After the 6-yarder put UK up 13-12, the Cats went for two points. Kevin Dooley, subbing for Ransdell, who suffered a knee injury late in the third quarter, rolled right and attempted to hit Logan at the edge of the end zone.

Logan made the catch as a defender drove him out of bounds. It appeared Logan's feet were out of bounds but his upper body - and the ball - were still in the end zone.

The referee closest to the play indicated the conversion was good. While UK players began celebrating, another official overruled, saying Logan was out of bounds.

"We didn't get many calls," Claiborne said with a sad chuckle.

The Cats didn't need many, either.

UK's offense didn't generate much (three first downs in the opening half), but the Wildcats' defense hung tough.

Florida crossed midfield three times in the half, and reached its own 49- yard line with another possession. The Gators could produce only two Dawson field goals and a 6-0 halftime lead.

Dawson's 34-yarder put Florida ahead 3-0 with 5:55 left in the first quarter. His 22-yarder in the second quarter salvaged a Florida drive that UK stonewalled at the 1-yard line. Russell Hairston threw Anderson for a 4-yard loss on third down to prevent the touchdown.

Florida's other chances went awry when Wayne Williams fumbled at his own 49 and Hairston blocked John Francis' 60-yard field-goal attempt on the half's final play.

"We went in with the idea of dominating," Bell said. "We let them stay in the game. When you do that, Kentucky will fight to the end. They don't look very good on film against a lot of people, but when they play us everybody is in the game. You've got to respect them for that."

UK took a 7-6 third-quarter lead on the strength of two plays by Hunter. The plays accounted for 31 of the drive's 44 yards.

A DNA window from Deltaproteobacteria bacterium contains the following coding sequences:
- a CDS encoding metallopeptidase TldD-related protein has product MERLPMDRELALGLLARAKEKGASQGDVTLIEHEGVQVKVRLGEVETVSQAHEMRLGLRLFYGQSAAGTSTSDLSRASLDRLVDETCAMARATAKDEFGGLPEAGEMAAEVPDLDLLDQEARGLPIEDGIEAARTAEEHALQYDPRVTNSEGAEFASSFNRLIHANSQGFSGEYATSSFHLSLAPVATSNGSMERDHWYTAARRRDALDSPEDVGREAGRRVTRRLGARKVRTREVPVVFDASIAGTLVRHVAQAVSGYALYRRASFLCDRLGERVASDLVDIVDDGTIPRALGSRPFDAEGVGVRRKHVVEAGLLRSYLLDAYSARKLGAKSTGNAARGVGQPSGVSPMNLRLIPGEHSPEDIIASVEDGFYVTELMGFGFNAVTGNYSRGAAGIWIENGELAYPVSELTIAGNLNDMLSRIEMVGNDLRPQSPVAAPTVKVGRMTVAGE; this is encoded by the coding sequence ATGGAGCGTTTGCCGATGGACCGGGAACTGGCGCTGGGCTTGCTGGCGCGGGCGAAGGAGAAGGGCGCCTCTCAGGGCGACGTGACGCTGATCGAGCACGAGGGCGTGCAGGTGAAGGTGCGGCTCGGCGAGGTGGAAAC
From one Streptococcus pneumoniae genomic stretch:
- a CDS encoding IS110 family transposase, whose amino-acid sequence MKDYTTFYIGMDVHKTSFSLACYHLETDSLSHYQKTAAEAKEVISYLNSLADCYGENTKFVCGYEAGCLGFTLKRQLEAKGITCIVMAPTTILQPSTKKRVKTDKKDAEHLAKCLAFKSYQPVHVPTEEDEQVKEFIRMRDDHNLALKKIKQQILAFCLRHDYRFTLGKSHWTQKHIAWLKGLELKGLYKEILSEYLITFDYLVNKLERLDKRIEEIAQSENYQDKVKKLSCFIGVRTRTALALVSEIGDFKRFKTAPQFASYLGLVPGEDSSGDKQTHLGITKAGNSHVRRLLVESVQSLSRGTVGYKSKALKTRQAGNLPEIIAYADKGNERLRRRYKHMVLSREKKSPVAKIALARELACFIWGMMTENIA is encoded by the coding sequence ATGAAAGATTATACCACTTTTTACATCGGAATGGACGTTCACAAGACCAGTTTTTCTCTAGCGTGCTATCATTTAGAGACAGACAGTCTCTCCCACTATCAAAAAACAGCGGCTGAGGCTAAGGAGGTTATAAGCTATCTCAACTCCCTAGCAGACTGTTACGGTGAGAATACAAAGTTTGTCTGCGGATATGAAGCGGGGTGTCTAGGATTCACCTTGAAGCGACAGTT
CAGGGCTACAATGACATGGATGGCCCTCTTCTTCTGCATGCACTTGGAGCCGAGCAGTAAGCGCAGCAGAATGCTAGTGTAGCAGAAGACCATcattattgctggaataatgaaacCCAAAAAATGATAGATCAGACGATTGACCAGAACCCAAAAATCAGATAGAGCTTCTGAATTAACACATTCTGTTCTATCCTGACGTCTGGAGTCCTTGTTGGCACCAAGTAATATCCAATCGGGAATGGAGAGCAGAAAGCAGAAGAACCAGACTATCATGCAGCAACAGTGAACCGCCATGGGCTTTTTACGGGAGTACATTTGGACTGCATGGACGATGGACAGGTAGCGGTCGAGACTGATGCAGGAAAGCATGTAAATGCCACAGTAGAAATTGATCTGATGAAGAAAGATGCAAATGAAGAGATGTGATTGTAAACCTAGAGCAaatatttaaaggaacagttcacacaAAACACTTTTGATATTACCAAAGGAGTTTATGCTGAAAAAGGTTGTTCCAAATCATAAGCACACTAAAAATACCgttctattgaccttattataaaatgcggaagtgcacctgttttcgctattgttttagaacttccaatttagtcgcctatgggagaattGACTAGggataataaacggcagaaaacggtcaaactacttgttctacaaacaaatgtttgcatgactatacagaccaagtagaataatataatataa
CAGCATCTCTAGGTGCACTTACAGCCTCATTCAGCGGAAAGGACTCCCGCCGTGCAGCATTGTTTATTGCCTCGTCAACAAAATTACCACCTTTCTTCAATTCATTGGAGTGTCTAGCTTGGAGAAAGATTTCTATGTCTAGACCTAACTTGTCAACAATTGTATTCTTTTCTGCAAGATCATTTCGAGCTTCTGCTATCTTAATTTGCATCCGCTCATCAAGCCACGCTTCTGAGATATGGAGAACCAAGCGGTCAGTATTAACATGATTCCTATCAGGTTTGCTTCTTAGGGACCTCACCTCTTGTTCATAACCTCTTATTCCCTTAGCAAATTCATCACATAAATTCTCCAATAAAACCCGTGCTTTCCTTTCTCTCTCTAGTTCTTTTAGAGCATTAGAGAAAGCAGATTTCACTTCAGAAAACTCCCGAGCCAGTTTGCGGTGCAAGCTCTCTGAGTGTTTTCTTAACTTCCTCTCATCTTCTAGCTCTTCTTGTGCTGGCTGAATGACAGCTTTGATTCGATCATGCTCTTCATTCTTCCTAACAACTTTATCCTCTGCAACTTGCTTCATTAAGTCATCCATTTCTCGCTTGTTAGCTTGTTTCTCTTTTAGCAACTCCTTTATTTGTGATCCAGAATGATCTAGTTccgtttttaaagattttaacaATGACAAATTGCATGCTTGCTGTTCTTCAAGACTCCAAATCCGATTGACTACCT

The redshirt freshman took a screen pass and played off a Pietrowiak block for 25 yards. Two plays and a defensive holding penalty later, Hunter scored from 6 yards out.

Florida struck back quickly, needing just 79 seconds to regain the lead.

Bell, who completed 17 of 29 passes for 236 yards, hit Ricky Nattiel with a quick flip. Nattiel took it 21 yards to the UK 48 on the drive's first play.

After an Anderson run netted 3 yards, Bell hit Frankie Neal on a 45-yard touchdown bomb. Neal zipped by Douglass on the fly pattern and Hairston was too late with help from the safety position.

"I tried to look him (Hairston) off by looking at the other receiver crossing the field," Bell said. "That froze the free safety and helped Frankie get free."

UK's secondary made amends early in the fourth quarter when Douglass picked off a Bell pass after it was tipped twice by Wildcats. Douglass returned his third interception of the season 43 yards to the Florida 18.

Four runs and a facemask penalty put Kentucky ahead.

"We got the ball back and all we had to do was hold it," said Dooley.

UK got one first down, but a 5-yard sack of Dooley led to a punt with seven minutes remaining.

Florida drove 85 yards with Bell throwing completions of 22 and 18 yards. The 22-yarder went to Ray McDonald, who dived and had to reach back to the sideline to make a catch at the Florida 46.

Neal made a leaping catch at the UK 20 for the 18-yarder.

From there, Florida banged Anderson and fullback John L. Williams relentlessly toward the goal.

Until Anderson's pass.

"I tried to stop throwing when I saw the defensive backs, but I couldn't stop," Anderson said. "We were fortunate they didn't intercept."

Bell said Florida had installed the play for a possible two-point conversion in its game last week against Georgia. The Gators didn't even have a one-point conversion chance in that one, losing 24-3.

"The coaches were doubting it the whole two weeks we had it," Bell said. "Now they probably hate it."

Memories of the play won't be pleasant for Kentucky, either.